A modern reproduction of the "Piasa Bird", on the bluffs of the Mississippi River in Alton. Wings were not described in Marquette's 1673 description. (Burfalcy/ CC BY SA 3.0 )
In 1836, an account of the painting, along with its backstory, was published by John Russell, a former professor from a town near Alton. Russell claimed that the creature was known as Piasa, which is Illini for ‘the bird that devours men’. Russell also claimed that the Piasa once ravaged the Native American villages, and killed many warriors.
Eventually, a chief by the name of Ouataga set a trap for the monster, and offered himself as bait. When the Piasa came for Ouataga, 20 warriors, who had been waiting to ambush it, emerged from their hiding spots, and fired their poisoned arrows at it. They succeeded in killing the creature, thus saving the rest of the villages. Later on, Russell admitted to his son that he had fabricated the story. Nevertheless, by then, the story had been repeated so many times that it was widely accepted as true.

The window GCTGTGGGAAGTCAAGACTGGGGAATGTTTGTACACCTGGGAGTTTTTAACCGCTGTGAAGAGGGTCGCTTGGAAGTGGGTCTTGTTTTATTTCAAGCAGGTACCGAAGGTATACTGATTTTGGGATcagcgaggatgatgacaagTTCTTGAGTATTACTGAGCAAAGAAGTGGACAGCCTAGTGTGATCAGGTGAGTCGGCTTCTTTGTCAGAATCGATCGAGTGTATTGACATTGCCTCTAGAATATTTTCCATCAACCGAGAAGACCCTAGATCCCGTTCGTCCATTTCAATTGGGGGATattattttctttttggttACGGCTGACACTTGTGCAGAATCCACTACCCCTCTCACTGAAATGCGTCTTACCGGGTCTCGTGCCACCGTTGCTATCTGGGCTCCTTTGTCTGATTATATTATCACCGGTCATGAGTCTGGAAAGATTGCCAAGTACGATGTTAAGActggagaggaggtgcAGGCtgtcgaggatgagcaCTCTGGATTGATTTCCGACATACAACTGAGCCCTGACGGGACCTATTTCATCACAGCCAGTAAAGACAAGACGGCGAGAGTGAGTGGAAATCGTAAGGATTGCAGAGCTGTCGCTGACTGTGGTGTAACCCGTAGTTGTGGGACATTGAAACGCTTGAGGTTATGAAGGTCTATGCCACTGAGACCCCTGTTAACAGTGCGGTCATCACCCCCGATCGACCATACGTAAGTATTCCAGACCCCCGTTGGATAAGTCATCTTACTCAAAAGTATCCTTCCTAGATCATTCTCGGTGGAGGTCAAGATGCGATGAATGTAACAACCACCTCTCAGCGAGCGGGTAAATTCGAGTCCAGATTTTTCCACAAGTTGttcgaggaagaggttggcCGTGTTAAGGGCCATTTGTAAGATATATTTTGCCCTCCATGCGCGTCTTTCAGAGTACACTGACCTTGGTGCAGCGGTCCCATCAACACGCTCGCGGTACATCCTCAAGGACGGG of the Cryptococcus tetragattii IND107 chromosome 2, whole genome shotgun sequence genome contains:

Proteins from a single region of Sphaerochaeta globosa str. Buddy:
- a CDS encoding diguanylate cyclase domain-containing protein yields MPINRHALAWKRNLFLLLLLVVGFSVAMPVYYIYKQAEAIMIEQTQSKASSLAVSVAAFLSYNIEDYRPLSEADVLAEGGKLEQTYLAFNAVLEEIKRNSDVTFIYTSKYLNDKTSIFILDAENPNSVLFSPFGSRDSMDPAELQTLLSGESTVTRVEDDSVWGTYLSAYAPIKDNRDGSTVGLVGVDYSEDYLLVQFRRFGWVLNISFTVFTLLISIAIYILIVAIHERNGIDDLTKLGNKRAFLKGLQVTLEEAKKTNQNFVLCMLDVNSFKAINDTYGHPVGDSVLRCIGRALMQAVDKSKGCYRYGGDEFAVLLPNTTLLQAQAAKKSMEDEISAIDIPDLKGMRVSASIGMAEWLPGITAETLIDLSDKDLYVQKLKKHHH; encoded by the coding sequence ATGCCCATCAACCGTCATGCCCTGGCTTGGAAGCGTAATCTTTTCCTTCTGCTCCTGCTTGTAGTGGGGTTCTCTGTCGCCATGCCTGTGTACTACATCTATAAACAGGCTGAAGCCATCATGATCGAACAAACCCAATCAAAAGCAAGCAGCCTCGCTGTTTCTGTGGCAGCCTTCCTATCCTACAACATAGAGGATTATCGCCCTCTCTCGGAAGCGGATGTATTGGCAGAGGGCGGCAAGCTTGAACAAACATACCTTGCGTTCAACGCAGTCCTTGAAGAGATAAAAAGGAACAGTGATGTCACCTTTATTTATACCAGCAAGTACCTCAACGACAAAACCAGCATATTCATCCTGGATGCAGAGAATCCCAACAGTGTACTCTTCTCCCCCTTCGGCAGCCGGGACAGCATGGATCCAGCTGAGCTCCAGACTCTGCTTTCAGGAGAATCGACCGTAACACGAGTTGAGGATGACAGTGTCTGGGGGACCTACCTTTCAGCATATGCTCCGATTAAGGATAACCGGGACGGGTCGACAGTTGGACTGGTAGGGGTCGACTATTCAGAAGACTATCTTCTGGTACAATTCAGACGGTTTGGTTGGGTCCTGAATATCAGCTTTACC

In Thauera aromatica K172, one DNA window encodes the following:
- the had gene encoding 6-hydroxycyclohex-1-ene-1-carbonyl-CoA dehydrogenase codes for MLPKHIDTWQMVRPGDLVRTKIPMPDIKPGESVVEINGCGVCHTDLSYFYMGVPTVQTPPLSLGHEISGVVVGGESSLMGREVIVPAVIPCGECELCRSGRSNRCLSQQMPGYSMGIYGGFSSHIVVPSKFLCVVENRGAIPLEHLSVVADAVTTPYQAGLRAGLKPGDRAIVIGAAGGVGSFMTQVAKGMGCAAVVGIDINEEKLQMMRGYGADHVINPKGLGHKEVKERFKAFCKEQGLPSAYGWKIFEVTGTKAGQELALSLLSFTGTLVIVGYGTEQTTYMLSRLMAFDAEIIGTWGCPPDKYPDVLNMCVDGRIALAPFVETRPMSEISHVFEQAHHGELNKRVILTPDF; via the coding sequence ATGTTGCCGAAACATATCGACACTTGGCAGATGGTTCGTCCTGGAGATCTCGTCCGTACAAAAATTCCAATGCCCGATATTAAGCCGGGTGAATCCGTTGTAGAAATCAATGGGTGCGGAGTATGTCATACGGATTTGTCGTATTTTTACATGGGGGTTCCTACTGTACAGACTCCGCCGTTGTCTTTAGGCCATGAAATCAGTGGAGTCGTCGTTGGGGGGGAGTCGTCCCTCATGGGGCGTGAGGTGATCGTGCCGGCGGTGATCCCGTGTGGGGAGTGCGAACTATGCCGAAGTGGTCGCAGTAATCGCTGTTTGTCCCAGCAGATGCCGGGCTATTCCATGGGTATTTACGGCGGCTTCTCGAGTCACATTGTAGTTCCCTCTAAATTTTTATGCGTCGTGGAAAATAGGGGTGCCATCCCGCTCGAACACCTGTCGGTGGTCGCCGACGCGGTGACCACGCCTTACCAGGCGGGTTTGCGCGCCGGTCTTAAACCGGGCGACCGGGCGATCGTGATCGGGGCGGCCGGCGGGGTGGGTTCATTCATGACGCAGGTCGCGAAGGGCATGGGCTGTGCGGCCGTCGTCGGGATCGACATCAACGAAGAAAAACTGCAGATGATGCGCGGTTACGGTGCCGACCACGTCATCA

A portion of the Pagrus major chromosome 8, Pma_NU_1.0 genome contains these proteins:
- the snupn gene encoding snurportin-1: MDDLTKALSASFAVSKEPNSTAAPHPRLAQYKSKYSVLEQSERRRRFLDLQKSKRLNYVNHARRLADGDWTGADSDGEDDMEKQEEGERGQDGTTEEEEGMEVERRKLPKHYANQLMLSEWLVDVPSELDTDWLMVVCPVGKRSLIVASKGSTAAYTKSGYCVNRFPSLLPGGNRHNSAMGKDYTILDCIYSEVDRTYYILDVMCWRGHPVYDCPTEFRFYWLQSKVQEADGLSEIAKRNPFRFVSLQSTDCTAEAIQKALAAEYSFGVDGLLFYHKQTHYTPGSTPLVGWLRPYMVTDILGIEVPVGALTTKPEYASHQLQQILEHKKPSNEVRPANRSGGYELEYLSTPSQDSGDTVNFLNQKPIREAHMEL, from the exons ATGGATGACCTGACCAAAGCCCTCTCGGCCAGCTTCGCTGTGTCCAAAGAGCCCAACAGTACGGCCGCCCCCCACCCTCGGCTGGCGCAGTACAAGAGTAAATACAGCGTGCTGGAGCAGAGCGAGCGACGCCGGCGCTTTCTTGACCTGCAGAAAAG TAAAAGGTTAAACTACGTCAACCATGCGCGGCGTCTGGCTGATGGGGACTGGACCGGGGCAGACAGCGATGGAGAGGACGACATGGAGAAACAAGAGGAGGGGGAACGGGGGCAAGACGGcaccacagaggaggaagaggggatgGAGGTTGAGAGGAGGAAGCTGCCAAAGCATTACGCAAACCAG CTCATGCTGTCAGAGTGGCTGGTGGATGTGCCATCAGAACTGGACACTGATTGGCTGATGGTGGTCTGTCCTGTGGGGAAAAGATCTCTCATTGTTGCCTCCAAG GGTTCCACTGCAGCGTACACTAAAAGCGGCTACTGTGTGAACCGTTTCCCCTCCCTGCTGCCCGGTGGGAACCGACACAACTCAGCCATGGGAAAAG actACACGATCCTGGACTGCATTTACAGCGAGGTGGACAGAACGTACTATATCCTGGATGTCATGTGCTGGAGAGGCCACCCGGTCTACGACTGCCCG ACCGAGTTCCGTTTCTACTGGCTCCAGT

Teju Jagua Has Seven Dog Heads
The last dragon myth is taken from South America. The Guarani, the indigenous inhabitants of the south-central part of South America, speak of a dragon known as Teju Jagua. This creature is said to be a giant lizard with seven dog heads. In addition, Teju Jagua was able to shoot fire from its eyes. According to the mythology of the Guarani, Teju Jagua was the first-born son of Tau and Kerana, the former being the evil spirit and the latter a mortal woman.